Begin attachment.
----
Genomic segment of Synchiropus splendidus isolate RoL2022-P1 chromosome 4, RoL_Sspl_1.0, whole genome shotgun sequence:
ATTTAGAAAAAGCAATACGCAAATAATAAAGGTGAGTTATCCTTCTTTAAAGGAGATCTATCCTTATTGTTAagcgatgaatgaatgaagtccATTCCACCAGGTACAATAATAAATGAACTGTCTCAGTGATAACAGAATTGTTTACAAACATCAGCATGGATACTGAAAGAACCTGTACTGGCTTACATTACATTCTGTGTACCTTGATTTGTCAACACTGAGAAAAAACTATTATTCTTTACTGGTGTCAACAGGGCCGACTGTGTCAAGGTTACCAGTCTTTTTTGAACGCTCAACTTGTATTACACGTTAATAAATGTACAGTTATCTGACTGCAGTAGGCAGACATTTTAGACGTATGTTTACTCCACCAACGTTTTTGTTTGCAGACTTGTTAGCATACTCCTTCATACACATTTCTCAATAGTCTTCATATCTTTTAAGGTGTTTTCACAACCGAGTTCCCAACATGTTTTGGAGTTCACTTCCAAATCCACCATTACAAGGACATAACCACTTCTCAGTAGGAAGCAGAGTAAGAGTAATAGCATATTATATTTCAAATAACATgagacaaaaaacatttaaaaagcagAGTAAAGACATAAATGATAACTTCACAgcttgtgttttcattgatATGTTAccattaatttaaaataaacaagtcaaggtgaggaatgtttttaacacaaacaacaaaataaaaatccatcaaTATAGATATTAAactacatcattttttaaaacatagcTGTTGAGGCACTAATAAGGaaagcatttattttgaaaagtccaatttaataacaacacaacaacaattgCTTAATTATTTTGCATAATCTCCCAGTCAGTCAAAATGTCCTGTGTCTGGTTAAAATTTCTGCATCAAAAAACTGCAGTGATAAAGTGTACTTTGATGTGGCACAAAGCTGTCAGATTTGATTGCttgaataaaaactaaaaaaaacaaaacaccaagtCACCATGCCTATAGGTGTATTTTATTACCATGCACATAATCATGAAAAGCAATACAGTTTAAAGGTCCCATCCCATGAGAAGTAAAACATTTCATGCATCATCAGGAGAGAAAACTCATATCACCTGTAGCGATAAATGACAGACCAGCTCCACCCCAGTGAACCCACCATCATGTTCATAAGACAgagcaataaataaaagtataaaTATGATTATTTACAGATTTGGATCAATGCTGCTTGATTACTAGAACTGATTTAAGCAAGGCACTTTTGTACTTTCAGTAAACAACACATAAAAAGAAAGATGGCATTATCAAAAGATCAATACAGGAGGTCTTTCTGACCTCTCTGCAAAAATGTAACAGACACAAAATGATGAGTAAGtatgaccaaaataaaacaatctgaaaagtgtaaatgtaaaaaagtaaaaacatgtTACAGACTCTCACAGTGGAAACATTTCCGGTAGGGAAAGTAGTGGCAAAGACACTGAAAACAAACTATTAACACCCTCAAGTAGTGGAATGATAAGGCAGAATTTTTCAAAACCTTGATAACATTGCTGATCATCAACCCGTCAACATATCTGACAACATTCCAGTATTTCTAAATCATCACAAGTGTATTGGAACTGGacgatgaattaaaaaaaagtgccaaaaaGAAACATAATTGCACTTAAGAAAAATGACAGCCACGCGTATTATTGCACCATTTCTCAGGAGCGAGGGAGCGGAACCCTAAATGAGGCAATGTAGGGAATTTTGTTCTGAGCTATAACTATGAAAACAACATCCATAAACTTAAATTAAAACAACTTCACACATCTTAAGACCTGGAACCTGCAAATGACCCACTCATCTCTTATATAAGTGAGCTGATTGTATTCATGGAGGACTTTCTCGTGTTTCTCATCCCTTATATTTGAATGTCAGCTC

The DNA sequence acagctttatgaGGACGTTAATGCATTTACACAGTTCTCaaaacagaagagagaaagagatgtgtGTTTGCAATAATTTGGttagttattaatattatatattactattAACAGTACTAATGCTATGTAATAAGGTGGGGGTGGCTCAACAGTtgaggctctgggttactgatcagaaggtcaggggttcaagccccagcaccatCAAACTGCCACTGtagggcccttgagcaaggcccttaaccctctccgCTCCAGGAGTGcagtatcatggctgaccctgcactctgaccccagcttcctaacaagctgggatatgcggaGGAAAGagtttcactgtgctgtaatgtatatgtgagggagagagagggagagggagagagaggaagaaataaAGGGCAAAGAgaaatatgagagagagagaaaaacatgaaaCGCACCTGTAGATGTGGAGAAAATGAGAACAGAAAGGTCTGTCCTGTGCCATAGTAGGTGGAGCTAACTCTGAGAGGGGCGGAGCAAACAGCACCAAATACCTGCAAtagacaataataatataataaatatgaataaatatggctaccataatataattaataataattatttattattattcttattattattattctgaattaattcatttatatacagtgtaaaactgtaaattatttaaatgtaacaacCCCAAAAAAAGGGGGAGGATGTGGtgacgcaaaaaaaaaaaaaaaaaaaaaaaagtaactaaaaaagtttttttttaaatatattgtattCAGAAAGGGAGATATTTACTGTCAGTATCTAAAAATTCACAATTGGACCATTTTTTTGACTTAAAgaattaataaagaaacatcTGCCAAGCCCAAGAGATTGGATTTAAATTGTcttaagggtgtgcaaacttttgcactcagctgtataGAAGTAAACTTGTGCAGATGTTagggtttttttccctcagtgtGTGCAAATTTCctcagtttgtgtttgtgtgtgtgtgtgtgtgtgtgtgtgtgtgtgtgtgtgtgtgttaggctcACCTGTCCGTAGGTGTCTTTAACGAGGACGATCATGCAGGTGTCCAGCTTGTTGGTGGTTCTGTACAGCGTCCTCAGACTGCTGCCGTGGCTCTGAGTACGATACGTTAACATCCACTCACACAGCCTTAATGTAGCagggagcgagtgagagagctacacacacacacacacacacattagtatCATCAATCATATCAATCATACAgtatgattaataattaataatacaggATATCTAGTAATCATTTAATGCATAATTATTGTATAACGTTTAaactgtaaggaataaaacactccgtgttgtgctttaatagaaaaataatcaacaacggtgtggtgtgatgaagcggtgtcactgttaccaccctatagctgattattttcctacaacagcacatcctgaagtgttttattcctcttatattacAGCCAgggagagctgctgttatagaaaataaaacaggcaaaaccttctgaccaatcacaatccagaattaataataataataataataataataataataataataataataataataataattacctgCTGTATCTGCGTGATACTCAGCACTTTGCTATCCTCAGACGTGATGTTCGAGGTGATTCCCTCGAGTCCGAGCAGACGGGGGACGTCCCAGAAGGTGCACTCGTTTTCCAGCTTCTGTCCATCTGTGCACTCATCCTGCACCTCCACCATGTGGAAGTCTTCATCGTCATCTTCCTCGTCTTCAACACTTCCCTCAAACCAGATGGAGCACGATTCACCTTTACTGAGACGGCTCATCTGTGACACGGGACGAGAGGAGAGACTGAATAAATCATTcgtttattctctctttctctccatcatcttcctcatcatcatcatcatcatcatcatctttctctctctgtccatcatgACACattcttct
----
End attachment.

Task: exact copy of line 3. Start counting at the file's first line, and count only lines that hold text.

The DNA sequence acagctttatgaGGACGTTAATGCATTTACACAGTTCTCaaaacagaagagagaaagagatgtgtGTTTGCAATAATTTGGttagttattaatattatatattactattAACAGTACTAATGCTATGTAATAAGGTGGGGGTGGCTCAACAGTtgaggctctgggttactgatcagaaggtcaggggttcaagccccagcaccatCAAACTGCCACTGtagggcccttgagcaaggcccttaaccctctccgCTCCAGGAGTGcagtatcatggctgaccctgcactctgaccccagcttcctaacaagctgggatatgcggaGGAAAGagtttcactgtgctgtaatgtatatgtgagggagagagagggagagggagagagaggaagaaataaAGGGCAAAGAgaaatatgagagagagagaaaaacatgaaaCGCACCTGTAGATGTGGAGAAAATGAGAACAGAAAGGTCTGTCCTGTGCCATAGTAGGTGGAGCTAACTCTGAGAGGGGCGGAGCAAACAGCACCAAATACCTGCAAtagacaataataatataataaatatgaataaatatggctaccataatataattaataataattatttattattattcttattattattattctgaattaattcatttatatacagtgtaaaactgtaaattatttaaatgtaacaacCCCAAAAAAAGGGGGAGGATGTGGtgacgcaaaaaaaaaaaaaaaaaaaaaaaagtaactaaaaaagtttttttttaaatatattgtattCAGAAAGGGAGATATTTACTGTCAGTATCTAAAAATTCACAATTGGACCATTTTTTTGACTTAAAgaattaataaagaaacatcTGCCAAGCCCAAGAGATTGGATTTAAATTGTcttaagggtgtgcaaacttttgcactcagctgtataGAAGTAAACTTGTGCAGATGTTagggtttttttccctcagtgtGTGCAAATTTCctcagtttgtgtttgtgtgtgtgtgtgtgtgtgtgtgtgtgtgtgtgtgtgtgtgttaggctcACCTGTCCGTAGGTGTCTTTAACGAGGACGATCATGCAGGTGTCCAGCTTGTTGGTGGTTCTGTACAGCGTCCTCAGACTGCTGCCGTGGCTCTGAGTACGATACGTTAACATCCACTCACACAGCCTTAATGTAGCagggagcgagtgagagagctacacacacacacacacacacattagtatCATCAATCATATCAATCATACAgtatgattaataattaataatacaggATATCTAGTAATCATTTAATGCATAATTATTGTATAACGTTTAaactgtaaggaataaaacactccgtgttgtgctttaatagaaaaataatcaacaacggtgtggtgtgatgaagcggtgtcactgttaccaccctatagctgattattttcctacaacagcacatcctgaagtgttttattcctcttatattacAGCCAgggagagctgctgttatagaaaataaaacaggcaaaaccttctgaccaatcacaatccagaattaataataataataataataataataataataataataataataataataataattacctgCTGTATCTGCGTGATACTCAGCACTTTGCTATCCTCAGACGTGATGTTCGAGGTGATTCCCTCGAGTCCGAGCAGACGGGGGACGTCCCAGAAGGTGCACTCGTTTTCCAGCTTCTGTCCATCTGTGCACTCATCCTGCACCTCCACCATGTGGAAGTCTTCATCGTCATCTTCCTCGTCTTCAACACTTCCCTCAAACCAGATGGAGCACGATTCACCTTTACTGAGACGGCTCATCTGTGACACGGGACGAGAGGAGAGACTGAATAAATCATTcgtttattctctctttctctccatcatcttcctcatcatcatcatcatcatcatcatctttctctctctgtccatcatgACACattcttct